Review - Sully
I am so glad I watched this film after I left the LaGuardia airport from New York and not before. I'm already scared to death of flying in planes so this film really would have sent me over the edge. Now that that's out of the way, was Clint Eastwood's latest film about the "Miracle on the Hudson" any good? Yes, I'd say so.
'Sully' follows Captain Chesley "Sully" Sullenberger before, during and after the 2009 emergency landing on the Hudson river. The film focuses primarily on an investigation into the legal and moral ramifications of Sully's decision to land the plane in the Hudson rather than try to fly it back to the airport.
There are certain pit-falls a filmmaker could make based off of an event that only lasted a few minutes. Eastwood manages to stretch the story in a way that kept the proceedings engaging and warranted a full-length picture. However, the way this film is cut is both a benefit and a detriment to the pacing. The film is told through the eyes and mind of Sully after the event took place and not before. That means there's lots of flashbacks...in fact there's probably more time spent in flashbacks than in the film's present time. I know the reason for this decision; the plane crash is the selling piece of the film, and through flash-backs you can show many different aspects and perspectives of the crash. For me, it did keep the film moving along at a pretty quick clip, but it also was a bit jarring when these very expansive flashbacks would end and I had forgot where Sully had been and what had happened in the present time before his mind was triggered by said flashback. Still, it's a simple enough story and it doesn't take too long to catch back up.
Tom Hanks, who plays the titular character, is obviously one of the reasons this film gets by with a pass. He's an exceptionally under-stated actor who never tries to swing his weight around in desperation for an Oscar. He gives a subtle and nuanced performance as Sully and despite the fact that he's one of the most recognizable actors, you still believe that he's this every-day pilot with an enormous weight upon his shoulders. Aaron Eckhart also does a great job here, playing the admirably loyal and supportive co-pilot, Jeff Skiles. Though the actors are great, there are some typical spots of unneeded expository dialogue that any everyday moviegoer could have figured out on their own without Eastwood spelling it out for them.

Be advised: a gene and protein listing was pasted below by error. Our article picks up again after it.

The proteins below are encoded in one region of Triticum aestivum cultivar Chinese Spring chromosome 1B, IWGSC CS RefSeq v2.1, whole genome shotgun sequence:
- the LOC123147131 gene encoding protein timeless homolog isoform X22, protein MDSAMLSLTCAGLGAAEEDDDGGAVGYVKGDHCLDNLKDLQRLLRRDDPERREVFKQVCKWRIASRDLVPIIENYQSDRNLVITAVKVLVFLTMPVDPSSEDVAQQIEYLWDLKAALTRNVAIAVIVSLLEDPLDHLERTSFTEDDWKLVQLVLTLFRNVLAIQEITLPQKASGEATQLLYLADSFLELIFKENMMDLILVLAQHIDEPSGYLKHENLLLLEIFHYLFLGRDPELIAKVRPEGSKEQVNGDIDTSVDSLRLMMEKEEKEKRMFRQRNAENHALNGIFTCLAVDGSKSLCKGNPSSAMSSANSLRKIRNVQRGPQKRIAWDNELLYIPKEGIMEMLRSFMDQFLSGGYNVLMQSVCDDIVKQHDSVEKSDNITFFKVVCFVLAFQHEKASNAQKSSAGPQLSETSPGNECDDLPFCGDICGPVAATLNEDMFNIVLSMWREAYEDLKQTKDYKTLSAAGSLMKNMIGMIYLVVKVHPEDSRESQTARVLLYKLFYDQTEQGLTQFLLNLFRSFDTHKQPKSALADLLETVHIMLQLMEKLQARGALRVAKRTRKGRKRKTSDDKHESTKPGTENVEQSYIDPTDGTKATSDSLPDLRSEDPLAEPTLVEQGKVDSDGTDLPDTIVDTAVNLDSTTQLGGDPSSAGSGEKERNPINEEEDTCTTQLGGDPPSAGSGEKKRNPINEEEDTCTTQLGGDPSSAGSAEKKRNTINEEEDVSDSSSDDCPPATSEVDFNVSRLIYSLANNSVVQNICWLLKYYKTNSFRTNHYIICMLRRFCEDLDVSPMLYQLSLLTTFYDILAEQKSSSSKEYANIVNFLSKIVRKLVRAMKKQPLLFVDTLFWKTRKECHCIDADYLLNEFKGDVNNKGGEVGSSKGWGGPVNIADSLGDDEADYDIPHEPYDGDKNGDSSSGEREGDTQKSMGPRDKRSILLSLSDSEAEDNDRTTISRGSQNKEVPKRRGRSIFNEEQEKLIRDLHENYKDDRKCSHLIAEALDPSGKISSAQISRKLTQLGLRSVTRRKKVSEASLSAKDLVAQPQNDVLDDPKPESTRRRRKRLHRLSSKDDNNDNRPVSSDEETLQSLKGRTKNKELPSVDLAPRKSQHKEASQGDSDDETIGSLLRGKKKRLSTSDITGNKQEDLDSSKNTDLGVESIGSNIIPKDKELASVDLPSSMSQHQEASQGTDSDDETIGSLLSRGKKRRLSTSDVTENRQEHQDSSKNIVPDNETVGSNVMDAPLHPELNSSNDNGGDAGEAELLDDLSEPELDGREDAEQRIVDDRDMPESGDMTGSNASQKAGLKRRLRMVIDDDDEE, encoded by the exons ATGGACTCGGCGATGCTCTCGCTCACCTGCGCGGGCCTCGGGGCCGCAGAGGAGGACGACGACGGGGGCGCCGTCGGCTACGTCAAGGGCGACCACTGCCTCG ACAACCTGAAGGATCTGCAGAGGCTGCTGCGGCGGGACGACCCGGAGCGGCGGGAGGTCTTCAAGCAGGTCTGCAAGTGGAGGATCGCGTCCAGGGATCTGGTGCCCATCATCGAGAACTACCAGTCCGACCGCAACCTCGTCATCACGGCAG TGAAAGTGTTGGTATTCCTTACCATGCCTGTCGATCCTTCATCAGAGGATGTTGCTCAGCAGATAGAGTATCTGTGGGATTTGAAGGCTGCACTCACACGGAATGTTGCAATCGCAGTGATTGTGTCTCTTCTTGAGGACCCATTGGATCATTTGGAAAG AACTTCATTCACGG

Despite the unneeded exposition and a few editing issues, I did feel like this film struck all the right chords thematically. Sully effectively conveys the sheer gravity of the situation and I admired that Eastwood never tried to make it anything more than it was. It's also filmed very competently; every shot is in focus and is presented in a palatable way. I saw the film in 2D IMAX and it played well on the huge screen, even if some of the CGI was quite noticeable in some of mid-flight plane shots. The music by Christian Jacob was also appropriately dialed-down; a bombastic Zimmer score really would have ruined the spirit of a film like this.
The plane crash itself, though seen through flashbacks, is actually quite effectively conceived. My palms were not spared of nervous sweat during the planes descent towards the Hudson. It may have effected me more based simply upon the fact that flying freaks me out and every time I'm on a plane I get that impending sense of doom. Nevertheless, it got me tensed up, which it gets points for, even if not every shot looked photo-realistic.
Clint Eastwood's films as of late, while mostly good, have had a tendency to try and spell things out for the audience quite literally and Sully is no different. There's also that nagging question of "would this have played better if it had told the story in order?" to ponder. That being said, Sully thrives on the strength of its performances, for the most part looks great and doesn't really have any dull moments. In the end, Sully is an effective yarn that hits all of the beats that it needed to without really excelling past them.